I was rather disappointed by the errors with the report tonight by Ed Bradley during 60 Minutes.
Laboratory rats whose hind legs were completely paralyzed — until they were injected with human stem cells. Remarkably, afterwards, the rats were able to walk again.They were treated with human oligodendroglial precursor cells -- not stem cells.
Pending FDA approval, correspondent Ed Bradley reports that would make him the first scientist in the United States to transplant embryonic stem cells into humans.Wrong: oligodendroglial precursor cells.
There are similar errors through the story, and I don't feel like correcting them all.
Here is an email I sent to 60 Minutes:
Dear 60 Minutes,
I am a partially ventilator dependent C3 quadriplegic and columnist with Wired News. I was excited to hear about Sunday's show and the Hans Kierstead segment.
Then it aired, and I was severely disappointed by the flagrant inaccuracies it included. Hans Kierstead's team does *not* transplant embryonic stem cells into the spinal cord. They generate a specific type of cells known as oligodendroglial precursor cells (OPCs) by culturing the embryonic stem cells and then transplant these OPCs, which remyelinate the demyelinated axons.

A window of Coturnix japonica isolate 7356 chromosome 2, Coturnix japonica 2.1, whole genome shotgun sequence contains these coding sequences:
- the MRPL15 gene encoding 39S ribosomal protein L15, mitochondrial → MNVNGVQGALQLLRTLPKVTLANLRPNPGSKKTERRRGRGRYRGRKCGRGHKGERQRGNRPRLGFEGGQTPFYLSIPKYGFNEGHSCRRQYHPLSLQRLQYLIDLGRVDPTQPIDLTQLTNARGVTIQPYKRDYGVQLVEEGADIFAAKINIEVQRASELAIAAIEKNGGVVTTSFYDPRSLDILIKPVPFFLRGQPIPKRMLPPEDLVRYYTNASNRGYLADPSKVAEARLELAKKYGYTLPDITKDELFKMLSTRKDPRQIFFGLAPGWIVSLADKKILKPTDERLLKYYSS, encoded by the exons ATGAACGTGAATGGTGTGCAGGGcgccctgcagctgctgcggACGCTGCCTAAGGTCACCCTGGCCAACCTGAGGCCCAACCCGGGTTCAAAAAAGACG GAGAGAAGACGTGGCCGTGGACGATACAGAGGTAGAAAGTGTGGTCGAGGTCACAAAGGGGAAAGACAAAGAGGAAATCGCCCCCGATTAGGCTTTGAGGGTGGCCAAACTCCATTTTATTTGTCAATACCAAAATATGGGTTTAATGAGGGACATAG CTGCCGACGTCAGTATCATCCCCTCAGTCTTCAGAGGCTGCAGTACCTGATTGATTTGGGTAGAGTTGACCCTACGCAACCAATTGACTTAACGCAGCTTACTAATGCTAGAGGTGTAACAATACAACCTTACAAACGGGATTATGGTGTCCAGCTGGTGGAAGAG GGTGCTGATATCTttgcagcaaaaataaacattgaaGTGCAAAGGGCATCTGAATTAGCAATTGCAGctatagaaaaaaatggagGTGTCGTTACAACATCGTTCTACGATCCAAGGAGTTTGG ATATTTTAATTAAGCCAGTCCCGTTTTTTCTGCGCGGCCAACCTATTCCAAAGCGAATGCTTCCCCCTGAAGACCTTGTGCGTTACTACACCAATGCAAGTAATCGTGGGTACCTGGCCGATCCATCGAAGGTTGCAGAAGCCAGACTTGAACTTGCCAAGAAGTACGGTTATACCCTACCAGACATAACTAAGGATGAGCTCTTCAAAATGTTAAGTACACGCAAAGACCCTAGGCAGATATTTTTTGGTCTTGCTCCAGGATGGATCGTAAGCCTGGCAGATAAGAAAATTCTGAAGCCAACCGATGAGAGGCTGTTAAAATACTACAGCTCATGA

As a fellow reporter, I am disappointed that you allowed the segment to air with such lax fact-checking.
I hope that you will take it upon yourself to issue an immediate correction, both on-air and online. Please, feel free to check with Dr. Kierstead and Dr. Okarma, CEO of Geron, before you do so.
As a spinal cord injured person and research advocate, I am appalled. Perpetuating such errors makes advocating for a cure much more difficult, which directly prolongs my paralysis induced suffering -- and the suffering of the more than 250,000 other spinal cord injured persons in this country.
With sadness and disappointment,